World Mental Health Day 2016

Knowing the value of good mental health after having experienced the disruptive force of losing it, is a great reason to keep the relevance of World  Mental Health Day, October 10th, in mind.

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My experience with acute distress which led to diagnosis and treatment I’m now pleased, and proud to say is well behind me.

Each year that World Mental Health Day  comes round I find time to reflect on that experience 16 years ago, and how it changed my life and also just how far, despite it’s residual effects, I’ve come.

I feel compelled annually to both reflect and contribute a written piece as witness to the value of good support, and attest to the value of  effective listeners and friends, when  one’s own emotional reserves may need ‘patching up’.

The theme of this years World Mental Health Day is two-fold,

Dignity and psychological first aid

Maintaining dignity after experiencing breakdown or trauma isn’t always easy but it’s an aspect of self-worth that’s important to strive for. It’s that inner core of being which aids us regain our sense of self when things get emotionally blurred, or practically chaotic, reminding us,

‘you do deserve to be well and have peace of mind’.

Dignity itself acts like first-aid, it can help people not to be cowed by negative or traumatic experiences.

The World Federation of Mental Health who are responsible for World Mental Health Day say that psychological first aid is primarily,

‘A humanitarian and appropriate response during times of mental health crisis’,

 

the WFMH also acknowledge that it not always situations of crisis which precipitate the need for psychological first aid.

Stress factors that occur either as a result of everyday pressures and mishaps that befall all, the more extreme aspects of mental illness that affect some, and pertinent to this years theme those global issues where major trauma , such as war displaces people from their loved ones and homes.

Some can be alleviated, their effects possibly reduced through particular interventions, the World Health Organisation have an extensive and excellent  report on proposed ways it can be addressed.

As respects individual mental trauma, professionals are the obvious first-aiders when its extreme or acute forms disrupt wellbeing, however it is also good to see WFMH acknowledge that telling our personal stories, related in informal ways, can also act as triage.

With that in mind they are encouraging people to share their own ways of coping with trauma and as an aid to manage their own incidence of trauma. They also give credit to the contribution of non-professionals who come to the aid of those who’s good mental health is disrupted.

On or around  World Mental Health Day,  people are asked to consider getting together with friends or family for ‘tea and talk’ and to use the occasion to consider making a donation to the Mental Health Foundation.

Making time for someone in distress so they can talk through it is a quick, low cost act of first-aid simply but effectively applied.

Put that kettle on! tea-and-talk-logo

Keep your conversations about ways to positive mental wellbeing fresh.

Finding effective personal strategies or accessing relevant available resouces can be a challenge, epecially if ongoing emotional/mental distress sometimes dints your dignity.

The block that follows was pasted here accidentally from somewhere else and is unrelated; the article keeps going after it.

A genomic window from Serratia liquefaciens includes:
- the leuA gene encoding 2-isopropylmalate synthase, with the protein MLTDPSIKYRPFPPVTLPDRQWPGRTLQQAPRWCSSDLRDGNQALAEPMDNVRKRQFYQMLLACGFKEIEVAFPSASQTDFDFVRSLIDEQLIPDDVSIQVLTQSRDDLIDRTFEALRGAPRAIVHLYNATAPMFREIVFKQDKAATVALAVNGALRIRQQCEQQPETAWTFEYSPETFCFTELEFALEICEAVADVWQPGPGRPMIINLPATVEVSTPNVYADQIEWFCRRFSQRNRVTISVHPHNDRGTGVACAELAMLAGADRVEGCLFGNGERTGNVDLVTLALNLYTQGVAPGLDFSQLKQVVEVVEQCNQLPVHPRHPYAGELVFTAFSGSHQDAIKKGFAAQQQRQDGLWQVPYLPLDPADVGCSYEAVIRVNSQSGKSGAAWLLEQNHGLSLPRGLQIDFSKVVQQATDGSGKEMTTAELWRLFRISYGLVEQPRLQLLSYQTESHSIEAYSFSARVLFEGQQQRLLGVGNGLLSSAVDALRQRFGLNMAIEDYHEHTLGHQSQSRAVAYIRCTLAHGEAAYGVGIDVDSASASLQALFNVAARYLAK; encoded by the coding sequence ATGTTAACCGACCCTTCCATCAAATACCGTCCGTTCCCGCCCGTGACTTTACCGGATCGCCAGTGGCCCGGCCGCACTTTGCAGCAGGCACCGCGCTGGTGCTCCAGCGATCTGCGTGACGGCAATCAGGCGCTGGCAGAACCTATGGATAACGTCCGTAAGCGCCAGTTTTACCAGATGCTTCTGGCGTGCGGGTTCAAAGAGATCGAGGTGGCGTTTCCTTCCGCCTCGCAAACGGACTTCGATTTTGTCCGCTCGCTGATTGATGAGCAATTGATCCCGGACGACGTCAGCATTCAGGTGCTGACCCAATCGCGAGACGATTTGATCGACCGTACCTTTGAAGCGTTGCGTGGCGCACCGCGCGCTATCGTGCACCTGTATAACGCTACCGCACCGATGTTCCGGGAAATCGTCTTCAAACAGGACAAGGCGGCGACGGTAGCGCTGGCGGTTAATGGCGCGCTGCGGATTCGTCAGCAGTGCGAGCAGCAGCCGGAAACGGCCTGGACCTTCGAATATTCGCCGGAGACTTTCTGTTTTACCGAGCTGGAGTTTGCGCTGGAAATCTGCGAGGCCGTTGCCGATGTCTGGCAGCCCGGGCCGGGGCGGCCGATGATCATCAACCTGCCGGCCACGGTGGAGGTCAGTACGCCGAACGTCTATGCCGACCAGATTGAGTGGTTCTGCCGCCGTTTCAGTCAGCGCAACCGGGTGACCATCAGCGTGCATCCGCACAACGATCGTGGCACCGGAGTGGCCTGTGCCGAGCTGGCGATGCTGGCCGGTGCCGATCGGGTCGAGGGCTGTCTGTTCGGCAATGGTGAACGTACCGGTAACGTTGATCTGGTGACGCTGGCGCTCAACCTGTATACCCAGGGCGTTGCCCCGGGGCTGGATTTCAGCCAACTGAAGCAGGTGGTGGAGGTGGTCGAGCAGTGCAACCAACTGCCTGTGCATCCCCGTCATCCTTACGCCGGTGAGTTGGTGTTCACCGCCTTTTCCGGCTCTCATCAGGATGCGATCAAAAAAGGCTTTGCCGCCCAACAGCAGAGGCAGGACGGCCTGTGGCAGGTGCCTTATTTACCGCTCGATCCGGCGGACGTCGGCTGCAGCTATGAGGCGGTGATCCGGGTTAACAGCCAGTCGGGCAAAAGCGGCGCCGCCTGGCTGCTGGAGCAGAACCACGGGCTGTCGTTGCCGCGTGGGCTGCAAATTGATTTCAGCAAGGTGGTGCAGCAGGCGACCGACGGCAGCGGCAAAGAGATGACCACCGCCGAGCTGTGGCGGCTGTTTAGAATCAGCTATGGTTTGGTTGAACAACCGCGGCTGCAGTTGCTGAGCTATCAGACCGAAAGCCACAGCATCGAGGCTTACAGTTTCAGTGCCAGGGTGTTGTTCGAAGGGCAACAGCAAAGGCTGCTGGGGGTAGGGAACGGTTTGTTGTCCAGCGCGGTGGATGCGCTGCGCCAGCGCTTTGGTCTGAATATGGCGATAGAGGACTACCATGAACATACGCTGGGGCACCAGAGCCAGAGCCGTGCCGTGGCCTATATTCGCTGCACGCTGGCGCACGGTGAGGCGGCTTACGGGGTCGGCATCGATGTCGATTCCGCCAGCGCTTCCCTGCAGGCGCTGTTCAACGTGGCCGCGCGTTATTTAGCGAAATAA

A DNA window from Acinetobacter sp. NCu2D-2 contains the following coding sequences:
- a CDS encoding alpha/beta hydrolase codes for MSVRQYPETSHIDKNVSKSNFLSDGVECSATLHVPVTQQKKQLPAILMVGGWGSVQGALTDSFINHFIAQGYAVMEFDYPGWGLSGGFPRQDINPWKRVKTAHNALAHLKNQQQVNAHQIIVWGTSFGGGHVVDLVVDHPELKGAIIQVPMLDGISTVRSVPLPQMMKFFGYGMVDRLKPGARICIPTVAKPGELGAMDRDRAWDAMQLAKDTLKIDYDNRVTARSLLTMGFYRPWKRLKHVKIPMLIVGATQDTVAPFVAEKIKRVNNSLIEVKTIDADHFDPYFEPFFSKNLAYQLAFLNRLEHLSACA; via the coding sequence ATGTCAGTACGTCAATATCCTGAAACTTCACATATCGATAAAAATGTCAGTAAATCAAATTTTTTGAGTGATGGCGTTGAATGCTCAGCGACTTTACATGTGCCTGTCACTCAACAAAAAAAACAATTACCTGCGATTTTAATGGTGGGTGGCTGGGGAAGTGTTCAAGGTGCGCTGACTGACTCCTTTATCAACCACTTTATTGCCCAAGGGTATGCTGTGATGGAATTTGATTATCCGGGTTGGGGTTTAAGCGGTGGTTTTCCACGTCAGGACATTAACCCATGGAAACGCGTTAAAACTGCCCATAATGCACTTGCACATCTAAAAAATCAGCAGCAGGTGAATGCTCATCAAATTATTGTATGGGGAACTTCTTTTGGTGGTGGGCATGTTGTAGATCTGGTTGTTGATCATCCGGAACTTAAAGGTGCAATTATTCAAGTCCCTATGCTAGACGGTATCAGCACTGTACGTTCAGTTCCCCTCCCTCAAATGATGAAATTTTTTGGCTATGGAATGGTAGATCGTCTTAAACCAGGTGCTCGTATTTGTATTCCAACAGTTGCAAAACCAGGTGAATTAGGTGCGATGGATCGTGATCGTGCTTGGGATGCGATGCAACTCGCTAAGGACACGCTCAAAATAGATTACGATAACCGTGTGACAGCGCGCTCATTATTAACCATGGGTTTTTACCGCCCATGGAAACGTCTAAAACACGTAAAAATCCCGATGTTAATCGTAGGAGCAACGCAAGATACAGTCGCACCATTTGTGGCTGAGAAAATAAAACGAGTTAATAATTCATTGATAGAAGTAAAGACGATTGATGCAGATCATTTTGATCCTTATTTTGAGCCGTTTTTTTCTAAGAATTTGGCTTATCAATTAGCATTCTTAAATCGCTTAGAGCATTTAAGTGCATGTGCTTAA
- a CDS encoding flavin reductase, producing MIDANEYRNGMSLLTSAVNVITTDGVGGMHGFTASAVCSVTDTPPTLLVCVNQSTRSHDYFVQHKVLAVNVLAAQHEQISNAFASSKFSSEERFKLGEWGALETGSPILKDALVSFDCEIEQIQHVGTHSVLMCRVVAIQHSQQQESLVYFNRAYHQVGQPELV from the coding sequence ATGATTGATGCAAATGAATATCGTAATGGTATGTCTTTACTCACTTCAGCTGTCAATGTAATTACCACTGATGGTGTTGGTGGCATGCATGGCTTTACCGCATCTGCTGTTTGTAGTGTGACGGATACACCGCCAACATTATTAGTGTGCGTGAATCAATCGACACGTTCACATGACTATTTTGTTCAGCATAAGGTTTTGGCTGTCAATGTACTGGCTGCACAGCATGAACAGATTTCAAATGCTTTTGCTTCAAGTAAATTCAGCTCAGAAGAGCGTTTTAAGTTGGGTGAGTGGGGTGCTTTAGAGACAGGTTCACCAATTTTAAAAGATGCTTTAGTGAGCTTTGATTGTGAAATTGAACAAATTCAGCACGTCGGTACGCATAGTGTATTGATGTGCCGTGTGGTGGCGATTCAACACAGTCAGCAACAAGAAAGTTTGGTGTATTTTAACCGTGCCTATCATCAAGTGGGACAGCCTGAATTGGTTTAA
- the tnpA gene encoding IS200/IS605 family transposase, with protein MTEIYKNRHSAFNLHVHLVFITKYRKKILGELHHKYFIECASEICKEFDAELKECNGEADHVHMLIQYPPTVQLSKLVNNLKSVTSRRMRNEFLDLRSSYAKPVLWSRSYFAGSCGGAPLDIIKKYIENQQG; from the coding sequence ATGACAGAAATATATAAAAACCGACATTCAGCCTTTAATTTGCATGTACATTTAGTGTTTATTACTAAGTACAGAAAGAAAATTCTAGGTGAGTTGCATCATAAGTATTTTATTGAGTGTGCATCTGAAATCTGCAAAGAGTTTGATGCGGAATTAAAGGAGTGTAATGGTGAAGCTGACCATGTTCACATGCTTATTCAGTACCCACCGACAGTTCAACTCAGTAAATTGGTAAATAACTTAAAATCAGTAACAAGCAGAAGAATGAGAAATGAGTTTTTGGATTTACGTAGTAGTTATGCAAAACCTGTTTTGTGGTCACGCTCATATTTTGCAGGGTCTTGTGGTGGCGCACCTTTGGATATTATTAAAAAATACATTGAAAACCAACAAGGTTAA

May World Mental Health Day find you with your dignity intact.

Sue Margaret

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Compassion is vital in the Workplace

Compassion is essential at work. Sadly even workplaces which are by nature supposed to be compassionate are often not, especially when scratched beneath the surface. 

The workplace can be a difficult area for many of us at times.  We usually work in teams, may have deadlines or targets, we may be placed within a hierarchy, change could be forced upon us, we may feel under-stimulated or over stretched, we may be observed and  judged, things may not be fair and equal and we don’t always feel in control. Phew!  You can see why we need to be resilient in this modern age.  Sadly we don’t always have huge reserves of resilience and may feel below par and not always handle such challenges well.

Problems at work can really knock people and there are huge costs involved – both the impact on people’s lives and financial consequences for society as a whole. People may suffer from stress (work) related illnesses and reactive depression.

It’s true that life can be  complicated and often problems outside of work can increase our difficulties within the workplace and everything can get a bit mixed up. People may be dealing with big issues such as grief, chronic loneliness or perhaps struggling in a relationship.  Lets face it;  life is life, we all face difficulties from time to time.  Employers need to understand this and cater for this with compassion, enabling employees to thrive rather than struggle.

Schemes such as the Mindful employer exist but often they fall short of protecting employees and don’t work.  We need more than tick boxes, we need a culture which supports people rather than punishes people.  We need ethical employers who act with kindness and understanding. We need real living, breathing compassion.  

Managing Mental Health in the Workplace from the Mental Health Foundation.

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BE COMPASSIONATE 

Some people seem inherently more compassionate (it is active) than others, however the good news we can learn about compassion and we can strengthen and develop our compassion muscle.